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  • Open Access

CMR right ventricular strain assessment using feature tracking cine images: agreement with echocardiography

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Journal of Cardiovascular Magnetic Resonance201214 (Suppl 1) :P244

https://doi.org/10.1186/1532-429X-14-S1-P244

  • Published:

Keywords

  • Peak Systolic Velocity
  • Feature Tracking
  • Cine Image
  • Tricuspid Annular Plane Systolic Excursion
  • Physical Science Research Council

Summary

Right ventricular strain assessment by feature tracking from cine images shows acceptable levels of agreement with echocardiography

Background

RV ejection fraction is the recognised marker of RV function although the assessment of deformation by strain analysis provides potential means for assessing early ventricular dysfunction before other recognised markers fall.

RV strain analysis by tagging is time consuming and requires significant operator expertise due to the nature of the RV anatomy (particularly the thin free wall and increased trabeculations). The potential to analyse RV strain from cine images using semi automated software to track the endocardial border now exists, feature tracking ‘FT’ (TomTec Diogenes, Germany). Our aims are to:

1. Assess the agreement between FT RV HLA view and 2D echocardiography (2DE) for global peak RV free wall longitudinal strain

2. To assess the correlation between FT derived basal peak systolic velocity and basal displacement with common markers of echocardiographic RV longitudinal performance (peak systolic S wave by tissue Doppler and tricuspid annular plane systolic excursion, TAPSE).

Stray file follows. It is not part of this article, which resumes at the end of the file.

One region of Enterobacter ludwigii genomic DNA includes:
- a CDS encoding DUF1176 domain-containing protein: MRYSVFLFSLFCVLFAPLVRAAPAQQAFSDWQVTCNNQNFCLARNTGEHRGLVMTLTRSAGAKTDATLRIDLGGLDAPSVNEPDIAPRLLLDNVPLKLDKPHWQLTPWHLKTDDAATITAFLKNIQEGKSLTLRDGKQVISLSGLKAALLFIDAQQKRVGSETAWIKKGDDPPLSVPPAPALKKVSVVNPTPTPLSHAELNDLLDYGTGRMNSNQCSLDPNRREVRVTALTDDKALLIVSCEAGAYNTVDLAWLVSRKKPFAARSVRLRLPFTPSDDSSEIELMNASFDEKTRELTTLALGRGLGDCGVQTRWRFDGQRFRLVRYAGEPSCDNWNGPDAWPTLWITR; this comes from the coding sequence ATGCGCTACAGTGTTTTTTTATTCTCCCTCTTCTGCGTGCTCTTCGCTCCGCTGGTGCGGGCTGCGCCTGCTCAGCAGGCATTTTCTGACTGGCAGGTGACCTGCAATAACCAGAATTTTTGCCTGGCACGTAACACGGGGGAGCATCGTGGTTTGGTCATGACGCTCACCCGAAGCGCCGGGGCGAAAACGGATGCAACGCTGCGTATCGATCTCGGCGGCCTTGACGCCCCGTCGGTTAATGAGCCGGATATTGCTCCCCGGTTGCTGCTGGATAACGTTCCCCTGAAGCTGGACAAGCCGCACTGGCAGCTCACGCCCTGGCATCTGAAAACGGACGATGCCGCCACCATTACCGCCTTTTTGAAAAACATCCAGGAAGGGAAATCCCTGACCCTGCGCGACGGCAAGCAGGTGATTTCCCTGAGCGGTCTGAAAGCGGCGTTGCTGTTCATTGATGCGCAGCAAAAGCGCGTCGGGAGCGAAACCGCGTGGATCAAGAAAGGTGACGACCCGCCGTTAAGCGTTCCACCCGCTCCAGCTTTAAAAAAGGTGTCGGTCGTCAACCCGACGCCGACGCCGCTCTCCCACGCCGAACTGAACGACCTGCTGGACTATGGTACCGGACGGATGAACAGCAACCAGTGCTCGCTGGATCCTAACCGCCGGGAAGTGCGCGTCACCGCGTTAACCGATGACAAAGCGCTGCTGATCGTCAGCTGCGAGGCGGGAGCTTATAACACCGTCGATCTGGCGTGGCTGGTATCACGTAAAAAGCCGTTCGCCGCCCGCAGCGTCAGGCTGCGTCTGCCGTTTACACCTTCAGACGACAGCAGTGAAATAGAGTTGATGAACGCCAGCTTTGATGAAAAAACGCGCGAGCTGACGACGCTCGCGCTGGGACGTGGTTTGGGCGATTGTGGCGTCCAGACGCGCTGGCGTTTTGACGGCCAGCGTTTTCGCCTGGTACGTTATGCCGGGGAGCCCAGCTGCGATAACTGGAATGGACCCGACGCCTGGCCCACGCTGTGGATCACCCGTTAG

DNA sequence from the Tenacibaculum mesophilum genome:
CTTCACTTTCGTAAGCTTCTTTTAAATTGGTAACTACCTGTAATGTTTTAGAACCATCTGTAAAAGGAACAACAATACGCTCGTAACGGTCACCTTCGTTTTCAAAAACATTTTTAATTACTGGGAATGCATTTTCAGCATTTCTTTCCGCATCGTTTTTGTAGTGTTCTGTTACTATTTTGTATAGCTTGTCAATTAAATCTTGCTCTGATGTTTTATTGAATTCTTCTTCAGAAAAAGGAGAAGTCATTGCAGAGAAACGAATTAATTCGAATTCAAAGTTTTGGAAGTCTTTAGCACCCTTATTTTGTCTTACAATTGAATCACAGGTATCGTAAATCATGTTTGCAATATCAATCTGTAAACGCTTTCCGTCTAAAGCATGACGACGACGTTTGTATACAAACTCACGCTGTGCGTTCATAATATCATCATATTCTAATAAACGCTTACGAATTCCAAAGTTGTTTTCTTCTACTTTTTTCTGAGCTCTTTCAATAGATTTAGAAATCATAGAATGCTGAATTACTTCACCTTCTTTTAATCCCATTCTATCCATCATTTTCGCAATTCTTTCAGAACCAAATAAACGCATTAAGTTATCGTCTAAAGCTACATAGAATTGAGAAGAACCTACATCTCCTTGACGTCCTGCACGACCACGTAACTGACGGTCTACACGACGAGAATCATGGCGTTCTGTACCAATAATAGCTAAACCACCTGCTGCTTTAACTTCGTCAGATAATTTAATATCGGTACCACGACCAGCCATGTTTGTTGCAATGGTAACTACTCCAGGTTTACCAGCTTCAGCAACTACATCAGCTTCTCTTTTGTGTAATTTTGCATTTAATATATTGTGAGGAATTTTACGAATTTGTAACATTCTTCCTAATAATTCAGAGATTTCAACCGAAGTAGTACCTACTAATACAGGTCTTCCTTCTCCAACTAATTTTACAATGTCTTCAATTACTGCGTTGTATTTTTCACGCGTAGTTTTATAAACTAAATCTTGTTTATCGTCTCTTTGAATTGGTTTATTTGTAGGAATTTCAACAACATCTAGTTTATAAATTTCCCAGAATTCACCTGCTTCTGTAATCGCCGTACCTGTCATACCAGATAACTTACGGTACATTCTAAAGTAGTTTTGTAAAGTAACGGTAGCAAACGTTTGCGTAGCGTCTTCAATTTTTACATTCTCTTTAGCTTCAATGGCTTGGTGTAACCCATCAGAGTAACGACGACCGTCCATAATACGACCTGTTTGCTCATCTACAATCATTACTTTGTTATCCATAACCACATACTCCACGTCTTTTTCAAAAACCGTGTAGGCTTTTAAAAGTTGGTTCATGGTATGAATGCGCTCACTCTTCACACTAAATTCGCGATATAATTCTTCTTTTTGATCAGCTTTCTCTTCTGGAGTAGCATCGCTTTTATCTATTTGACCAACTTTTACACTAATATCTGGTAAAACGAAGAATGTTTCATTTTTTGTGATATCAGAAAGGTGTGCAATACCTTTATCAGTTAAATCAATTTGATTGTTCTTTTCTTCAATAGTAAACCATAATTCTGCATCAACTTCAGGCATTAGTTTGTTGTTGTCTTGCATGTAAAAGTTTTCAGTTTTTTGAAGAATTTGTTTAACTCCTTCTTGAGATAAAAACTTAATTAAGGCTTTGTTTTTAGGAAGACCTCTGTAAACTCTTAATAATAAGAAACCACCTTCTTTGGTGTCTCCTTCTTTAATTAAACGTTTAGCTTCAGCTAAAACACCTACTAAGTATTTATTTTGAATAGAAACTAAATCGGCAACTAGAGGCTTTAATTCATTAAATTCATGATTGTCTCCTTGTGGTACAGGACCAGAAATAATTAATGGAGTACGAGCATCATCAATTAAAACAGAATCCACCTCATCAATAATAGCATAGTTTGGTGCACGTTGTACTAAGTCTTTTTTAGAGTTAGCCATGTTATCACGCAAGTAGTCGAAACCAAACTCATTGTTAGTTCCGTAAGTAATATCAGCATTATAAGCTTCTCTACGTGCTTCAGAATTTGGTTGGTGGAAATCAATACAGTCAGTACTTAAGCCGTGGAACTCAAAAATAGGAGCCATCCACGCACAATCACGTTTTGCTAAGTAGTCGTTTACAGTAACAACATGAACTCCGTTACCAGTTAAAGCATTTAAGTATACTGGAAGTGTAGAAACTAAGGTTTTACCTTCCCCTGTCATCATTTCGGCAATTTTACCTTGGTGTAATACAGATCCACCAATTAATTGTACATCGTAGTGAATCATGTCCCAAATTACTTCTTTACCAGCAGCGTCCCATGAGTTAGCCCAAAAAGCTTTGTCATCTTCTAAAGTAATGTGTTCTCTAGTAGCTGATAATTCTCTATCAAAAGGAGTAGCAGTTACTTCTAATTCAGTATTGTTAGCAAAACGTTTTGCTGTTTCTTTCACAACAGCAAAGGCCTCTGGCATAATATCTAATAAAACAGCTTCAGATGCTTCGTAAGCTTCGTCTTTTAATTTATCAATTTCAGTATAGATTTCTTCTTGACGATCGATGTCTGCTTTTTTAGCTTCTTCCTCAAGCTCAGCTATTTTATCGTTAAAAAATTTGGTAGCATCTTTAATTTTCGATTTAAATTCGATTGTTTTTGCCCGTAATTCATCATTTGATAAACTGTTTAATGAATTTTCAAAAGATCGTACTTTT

Methods

19 individuals underwent 3T CMR (Siemens, Germany) to obtain RV HLA cine images. Apical 4 chamber views to assess the RV free wall by 2D echocardiography was performed using Toshiba Artida (2.5MHz PST-25SX probe).

Post processing assessment was carried out using TomTec Diogenes (for FT) and TomTec Cardiac Performance Analysis (for 2DE)

Data is presented as mean ± SD and agreement assessed using Bland Altman analysis and Pearsons Correlation.

Results

Heart rates during CMR (64.8 ± 8.8) and 2DE (63.4 ± 12.2) were similar (P = 0.64). The temporal resolution of 2DE (16.5 ± 1.2ms) was shorter than that for CMR (37.8 ± 4.2ms), P<0.05. The analysis time needed for FT HLA was 220 ± 40s.

Results are presented in Table 1. Acceptable bias was seen when comparing FT HLA with 2DE. 11 out of 57 RV FT HLA free wall segments (19.29%) were excluded from the analysis due to poor tracking.
Table 1

Results

Variable

FT HLA Mean ± SD

2D Echo

FT HLA vs. 2D Echo

   

Bias

LOA

95% CI

Longitudinal Strain (%)

-21.1 ± 2.1

-18.7 ± 2.0

-2.33

-9.4 to 4.7

4.1 to -0.4

FT: Feature Tracking; HLA: Horizontal Long Axis; SD: Standard Deviation; LOA: Limits Of Agreement; CI: Confidence Interval.

No significant correlations were seen between FT and 2DE for peak basal velocity or peak basal displacement.

Conclusions

FT allows the assessment of RV strain from cine images and shows acceptable levels of agreement with 2DE. The lack of correlation between FT velocities and displacement values when compared with 2DE is likely due to a combination of the improved temporal resolution of 2DE together with the precise locations for the FT tracking measurements not being known.

The ease of analysis of RV free wall FT is promising although further insights into the algorithms used are needed to make more accurate judgements as to the agreement with echocardiography, to define normal values and to assess its use in disease populations with RV dysfunction.

Funding

The research is funded by the Engineering and Physical Sciences Research Council (EPSRC) grant EP/G030693/1.
Figure 1
Figure 1

Left: FT strain assessment - RV endocardial and epicardial borders delineated from CMR cine image; Right: RV free wall strain curves, lower graph (TomTec Diogenes, Germany)

Authors’ Affiliations

(1)
Clinical Cardiovascular Research Facility, University Of Oxford, Oxford, UK
(2)
Centre for Clinical Magnetic Resonance Research, University of Oxford, Oxford, UK
(3)
William Harvey Research Institute, William Harvey Research Institute, Barts and the London NIHR Cardiovascular Biomedical Research Unit, London, UK

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